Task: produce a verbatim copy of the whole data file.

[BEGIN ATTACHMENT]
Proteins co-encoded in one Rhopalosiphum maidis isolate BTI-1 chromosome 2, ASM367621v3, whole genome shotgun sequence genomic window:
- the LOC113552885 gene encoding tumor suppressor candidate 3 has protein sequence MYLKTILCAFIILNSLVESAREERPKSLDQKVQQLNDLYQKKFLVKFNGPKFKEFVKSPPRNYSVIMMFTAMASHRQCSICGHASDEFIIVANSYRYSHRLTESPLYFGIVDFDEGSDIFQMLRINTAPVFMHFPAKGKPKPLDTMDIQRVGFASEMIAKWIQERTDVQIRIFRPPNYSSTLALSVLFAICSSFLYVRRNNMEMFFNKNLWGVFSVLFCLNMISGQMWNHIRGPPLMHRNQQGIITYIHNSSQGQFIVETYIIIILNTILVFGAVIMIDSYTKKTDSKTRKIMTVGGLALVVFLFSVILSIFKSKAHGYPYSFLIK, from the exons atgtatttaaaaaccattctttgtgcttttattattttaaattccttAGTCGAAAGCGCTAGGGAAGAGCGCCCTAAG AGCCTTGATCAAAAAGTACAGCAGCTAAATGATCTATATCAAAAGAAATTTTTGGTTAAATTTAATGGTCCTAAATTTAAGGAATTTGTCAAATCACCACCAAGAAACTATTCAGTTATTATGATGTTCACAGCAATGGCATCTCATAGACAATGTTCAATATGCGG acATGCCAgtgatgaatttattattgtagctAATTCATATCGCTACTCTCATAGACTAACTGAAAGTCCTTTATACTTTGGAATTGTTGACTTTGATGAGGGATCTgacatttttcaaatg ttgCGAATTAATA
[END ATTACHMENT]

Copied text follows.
Proteins co-encoded in one Rhopalosiphum maidis isolate BTI-1 chromosome 2, ASM367621v3, whole genome shotgun sequence genomic window:
- the LOC113552885 gene encoding tumor suppressor candidate 3 has protein sequence MYLKTILCAFIILNSLVESAREERPKSLDQKVQQLNDLYQKKFLVKFNGPKFKEFVKSPPRNYSVIMMFTAMASHRQCSICGHASDEFIIVANSYRYSHRLTESPLYFGIVDFDEGSDIFQMLRINTAPVFMHFPAKGKPKPLDTMDIQRVGFASEMIAKWIQERTDVQIRIFRPPNYSSTLALSVLFAICSSFLYVRRNNMEMFFNKNLWGVFSVLFCLNMISGQMWNHIRGPPLMHRNQQGIITYIHNSSQGQFIVETYIIIILNTILVFGAVIMIDSYTKKTDSKTRKIMTVGGLALVVFLFSVILSIFKSKAHGYPYSFLIK, from the exons atgtatttaaaaaccattctttgtgcttttattattttaaattccttAGTCGAAAGCGCTAGGGAAGAGCGCCCTAAG AGCCTTGATCAAAAAGTACAGCAGCTAAATGATCTATATCAAAAGAAATTTTTGGTTAAATTTAATGGTCCTAAATTTAAGGAATTTGTCAAATCACCACCAAGAAACTATTCAGTTATTATGATGTTCACAGCAATGGCATCTCATAGACAATGTTCAATATGCGG acATGCCAgtgatgaatttattattgtagctAATTCATATCGCTACTCTCATAGACTAACTGAAAGTCCTTTATACTTTGGAATTGTTGACTTTGATGAGGGATCTgacatttttcaaatg ttgCGAATTAATA